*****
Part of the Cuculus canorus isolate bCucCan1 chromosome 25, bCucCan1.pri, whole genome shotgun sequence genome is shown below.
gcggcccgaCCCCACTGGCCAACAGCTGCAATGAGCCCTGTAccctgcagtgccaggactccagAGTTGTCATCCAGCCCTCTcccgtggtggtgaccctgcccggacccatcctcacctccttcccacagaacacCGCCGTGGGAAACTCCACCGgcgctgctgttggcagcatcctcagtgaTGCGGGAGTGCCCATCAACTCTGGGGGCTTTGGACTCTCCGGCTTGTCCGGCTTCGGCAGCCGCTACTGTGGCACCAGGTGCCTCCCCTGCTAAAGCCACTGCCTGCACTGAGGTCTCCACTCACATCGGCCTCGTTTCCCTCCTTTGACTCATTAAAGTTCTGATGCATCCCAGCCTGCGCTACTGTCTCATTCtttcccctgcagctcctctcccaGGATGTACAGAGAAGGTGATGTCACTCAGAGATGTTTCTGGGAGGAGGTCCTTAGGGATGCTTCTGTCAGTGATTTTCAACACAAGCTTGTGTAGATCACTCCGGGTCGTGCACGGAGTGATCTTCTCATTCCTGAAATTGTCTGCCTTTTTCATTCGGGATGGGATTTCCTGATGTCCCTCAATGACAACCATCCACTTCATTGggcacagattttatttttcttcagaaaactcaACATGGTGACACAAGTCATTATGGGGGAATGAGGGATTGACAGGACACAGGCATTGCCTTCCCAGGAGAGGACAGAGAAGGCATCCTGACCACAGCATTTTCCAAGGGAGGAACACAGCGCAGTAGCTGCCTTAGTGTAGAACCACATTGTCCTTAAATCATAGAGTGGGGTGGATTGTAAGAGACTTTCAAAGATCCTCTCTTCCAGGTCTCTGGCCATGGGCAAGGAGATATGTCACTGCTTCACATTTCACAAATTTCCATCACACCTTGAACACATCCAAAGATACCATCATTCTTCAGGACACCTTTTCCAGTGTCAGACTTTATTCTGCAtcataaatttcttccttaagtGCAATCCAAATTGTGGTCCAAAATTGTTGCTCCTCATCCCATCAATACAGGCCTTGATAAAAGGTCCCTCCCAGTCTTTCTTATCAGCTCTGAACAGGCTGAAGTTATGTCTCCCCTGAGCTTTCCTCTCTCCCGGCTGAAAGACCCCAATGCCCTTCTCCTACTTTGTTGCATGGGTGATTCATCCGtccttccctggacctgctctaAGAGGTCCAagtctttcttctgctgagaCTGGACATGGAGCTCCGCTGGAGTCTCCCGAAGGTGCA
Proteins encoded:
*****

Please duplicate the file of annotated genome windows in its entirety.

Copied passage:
Part of the Cuculus canorus isolate bCucCan1 chromosome 25, bCucCan1.pri, whole genome shotgun sequence genome is shown below.
gcggcccgaCCCCACTGGCCAACAGCTGCAATGAGCCCTGTAccctgcagtgccaggactccagAGTTGTCATCCAGCCCTCTcccgtggtggtgaccctgcccggacccatcctcacctccttcccacagaacacCGCCGTGGGAAACTCCACCGgcgctgctgttggcagcatcctcagtgaTGCGGGAGTGCCCATCAACTCTGGGGGCTTTGGACTCTCCGGCTTGTCCGGCTTCGGCAGCCGCTACTGTGGCACCAGGTGCCTCCCCTGCTAAAGCCACTGCCTGCACTGAGGTCTCCACTCACATCGGCCTCGTTTCCCTCCTTTGACTCATTAAAGTTCTGATGCATCCCAGCCTGCGCTACTGTCTCATTCtttcccctgcagctcctctcccaGGATGTACAGAGAAGGTGATGTCACTCAGAGATGTTTCTGGGAGGAGGTCCTTAGGGATGCTTCTGTCAGTGATTTTCAACACAAGCTTGTGTAGATCACTCCGGGTCGTGCACGGAGTGATCTTCTCATTCCTGAAATTGTCTGCCTTTTTCATTCGGGATGGGATTTCCTGATGTCCCTCAATGACAACCATCCACTTCATTGggcacagattttatttttcttcagaaaactcaACATGGTGACACAAGTCATTATGGGGGAATGAGGGATTGACAGGACACAGGCATTGCCTTCCCAGGAGAGGACAGAGAAGGCATCCTGACCACAGCATTTTCCAAGGGAGGAACACAGCGCAGTAGCTGCCTTAGTGTAGAACCACATTGTCCTTAAATCATAGAGTGGGGTGGATTGTAAGAGACTTTCAAAGATCCTCTCTTCCAGGTCTCTGGCCATGGGCAAGGAGATATGTCACTGCTTCACATTTCACAAATTTCCATCACACCTTGAACACATCCAAAGATACCATCATTCTTCAGGACACCTTTTCCAGTGTCAGACTTTATTCTGCAtcataaatttcttccttaagtGCAATCCAAATTGTGGTCCAAAATTGTTGCTCCTCATCCCATCAATACAGGCCTTGATAAAAGGTCCCTCCCAGTCTTTCTTATCAGCTCTGAACAGGCTGAAGTTATGTCTCCCCTGAGCTTTCCTCTCTCCCGGCTGAAAGACCCCAATGCCCTTCTCCTACTTTGTTGCATGGGTGATTCATCCGtccttccctggacctgctctaAGAGGTCCAagtctttcttctgctgagaCTGGACATGGAGCTCCGCTGGAGTCTCCCGAAGGTGCA
Proteins encoded: